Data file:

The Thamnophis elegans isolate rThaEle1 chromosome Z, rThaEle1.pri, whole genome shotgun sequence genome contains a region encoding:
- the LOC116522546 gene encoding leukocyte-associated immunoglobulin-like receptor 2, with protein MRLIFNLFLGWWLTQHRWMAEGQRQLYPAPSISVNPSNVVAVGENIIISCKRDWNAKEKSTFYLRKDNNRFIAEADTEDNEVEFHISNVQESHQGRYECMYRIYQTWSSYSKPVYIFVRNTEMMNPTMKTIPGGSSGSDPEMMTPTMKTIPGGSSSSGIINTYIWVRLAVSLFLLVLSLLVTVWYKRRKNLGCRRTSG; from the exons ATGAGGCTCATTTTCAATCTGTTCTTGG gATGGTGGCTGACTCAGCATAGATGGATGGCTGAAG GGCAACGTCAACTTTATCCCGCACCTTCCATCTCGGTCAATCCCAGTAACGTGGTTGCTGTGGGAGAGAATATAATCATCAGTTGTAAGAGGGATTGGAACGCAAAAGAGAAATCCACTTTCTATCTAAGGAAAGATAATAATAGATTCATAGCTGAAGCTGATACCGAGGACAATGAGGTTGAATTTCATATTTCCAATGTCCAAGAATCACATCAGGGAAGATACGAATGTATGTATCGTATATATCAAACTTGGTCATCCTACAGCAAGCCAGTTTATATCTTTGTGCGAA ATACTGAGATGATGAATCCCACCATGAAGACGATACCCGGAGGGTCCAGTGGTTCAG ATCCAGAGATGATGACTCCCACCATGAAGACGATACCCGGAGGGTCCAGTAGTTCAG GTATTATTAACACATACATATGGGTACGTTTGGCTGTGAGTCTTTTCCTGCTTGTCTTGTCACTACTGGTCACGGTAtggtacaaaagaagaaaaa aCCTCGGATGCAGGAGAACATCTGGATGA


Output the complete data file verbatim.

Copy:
The Thamnophis elegans isolate rThaEle1 chromosome Z, rThaEle1.pri, whole genome shotgun sequence genome contains a region encoding:
- the LOC116522546 gene encoding leukocyte-associated immunoglobulin-like receptor 2, with protein MRLIFNLFLGWWLTQHRWMAEGQRQLYPAPSISVNPSNVVAVGENIIISCKRDWNAKEKSTFYLRKDNNRFIAEADTEDNEVEFHISNVQESHQGRYECMYRIYQTWSSYSKPVYIFVRNTEMMNPTMKTIPGGSSGSDPEMMTPTMKTIPGGSSSSGIINTYIWVRLAVSLFLLVLSLLVTVWYKRRKNLGCRRTSG; from the exons ATGAGGCTCATTTTCAATCTGTTCTTGG gATGGTGGCTGACTCAGCATAGATGGATGGCTGAAG GGCAACGTCAACTTTATCCCGCACCTTCCATCTCGGTCAATCCCAGTAACGTGGTTGCTGTGGGAGAGAATATAATCATCAGTTGTAAGAGGGATTGGAACGCAAAAGAGAAATCCACTTTCTATCTAAGGAAAGATAATAATAGATTCATAGCTGAAGCTGATACCGAGGACAATGAGGTTGAATTTCATATTTCCAATGTCCAAGAATCACATCAGGGAAGATACGAATGTATGTATCGTATATATCAAACTTGGTCATCCTACAGCAAGCCAGTTTATATCTTTGTGCGAA ATACTGAGATGATGAATCCCACCATGAAGACGATACCCGGAGGGTCCAGTGGTTCAG ATCCAGAGATGATGACTCCCACCATGAAGACGATACCCGGAGGGTCCAGTAGTTCAG GTATTATTAACACATACATATGGGTACGTTTGGCTGTGAGTCTTTTCCTGCTTGTCTTGTCACTACTGGTCACGGTAtggtacaaaagaagaaaaa aCCTCGGATGCAGGAGAACATCTGGATGA